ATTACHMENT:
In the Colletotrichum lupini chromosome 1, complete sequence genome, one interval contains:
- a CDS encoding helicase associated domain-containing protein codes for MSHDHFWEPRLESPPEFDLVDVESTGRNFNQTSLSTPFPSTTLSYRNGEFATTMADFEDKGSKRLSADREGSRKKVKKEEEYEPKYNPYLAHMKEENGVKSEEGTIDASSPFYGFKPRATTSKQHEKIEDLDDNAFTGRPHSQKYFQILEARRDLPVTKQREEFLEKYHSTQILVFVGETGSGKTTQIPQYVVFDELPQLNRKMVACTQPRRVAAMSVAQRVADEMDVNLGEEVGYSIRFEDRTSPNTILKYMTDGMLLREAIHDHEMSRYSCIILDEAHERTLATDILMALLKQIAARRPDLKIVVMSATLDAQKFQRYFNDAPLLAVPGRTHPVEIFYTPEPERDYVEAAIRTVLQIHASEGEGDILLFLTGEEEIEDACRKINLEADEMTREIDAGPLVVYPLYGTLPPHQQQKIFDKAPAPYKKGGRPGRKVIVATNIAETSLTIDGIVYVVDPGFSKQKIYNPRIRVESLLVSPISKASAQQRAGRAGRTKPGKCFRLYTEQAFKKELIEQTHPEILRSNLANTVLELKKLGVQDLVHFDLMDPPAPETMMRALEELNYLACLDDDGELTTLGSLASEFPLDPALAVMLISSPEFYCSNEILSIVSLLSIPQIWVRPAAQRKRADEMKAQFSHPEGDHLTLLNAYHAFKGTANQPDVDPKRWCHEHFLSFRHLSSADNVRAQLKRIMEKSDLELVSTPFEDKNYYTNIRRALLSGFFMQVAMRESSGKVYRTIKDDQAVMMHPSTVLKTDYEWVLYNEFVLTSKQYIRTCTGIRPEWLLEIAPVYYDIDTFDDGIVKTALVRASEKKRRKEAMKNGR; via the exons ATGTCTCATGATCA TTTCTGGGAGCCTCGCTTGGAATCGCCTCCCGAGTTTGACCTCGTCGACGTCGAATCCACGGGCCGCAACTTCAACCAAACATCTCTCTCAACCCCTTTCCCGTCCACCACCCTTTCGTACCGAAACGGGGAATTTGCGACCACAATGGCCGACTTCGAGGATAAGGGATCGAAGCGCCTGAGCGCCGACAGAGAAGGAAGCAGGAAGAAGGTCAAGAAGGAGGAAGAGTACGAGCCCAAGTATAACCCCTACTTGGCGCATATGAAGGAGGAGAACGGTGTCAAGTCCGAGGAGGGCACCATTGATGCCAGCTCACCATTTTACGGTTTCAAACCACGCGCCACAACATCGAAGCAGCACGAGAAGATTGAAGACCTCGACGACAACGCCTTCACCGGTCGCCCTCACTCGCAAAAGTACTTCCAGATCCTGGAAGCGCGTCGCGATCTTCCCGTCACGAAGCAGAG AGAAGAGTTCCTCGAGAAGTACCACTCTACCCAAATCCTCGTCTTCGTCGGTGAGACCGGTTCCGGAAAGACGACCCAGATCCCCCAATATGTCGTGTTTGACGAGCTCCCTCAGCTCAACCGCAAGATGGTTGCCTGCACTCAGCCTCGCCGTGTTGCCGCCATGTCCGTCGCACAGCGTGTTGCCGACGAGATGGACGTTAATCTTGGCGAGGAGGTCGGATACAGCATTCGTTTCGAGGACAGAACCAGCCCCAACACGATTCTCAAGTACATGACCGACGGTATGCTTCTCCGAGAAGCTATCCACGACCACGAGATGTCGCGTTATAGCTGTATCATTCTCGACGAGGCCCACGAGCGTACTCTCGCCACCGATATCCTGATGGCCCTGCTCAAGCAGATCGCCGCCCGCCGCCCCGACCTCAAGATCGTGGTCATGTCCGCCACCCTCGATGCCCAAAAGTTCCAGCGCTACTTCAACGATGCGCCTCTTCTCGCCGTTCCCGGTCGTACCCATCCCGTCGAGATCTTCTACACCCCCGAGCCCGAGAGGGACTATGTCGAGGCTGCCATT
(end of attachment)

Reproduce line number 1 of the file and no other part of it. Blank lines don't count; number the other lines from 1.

In the Colletotrichum lupini chromosome 1, complete sequence genome, one interval contains: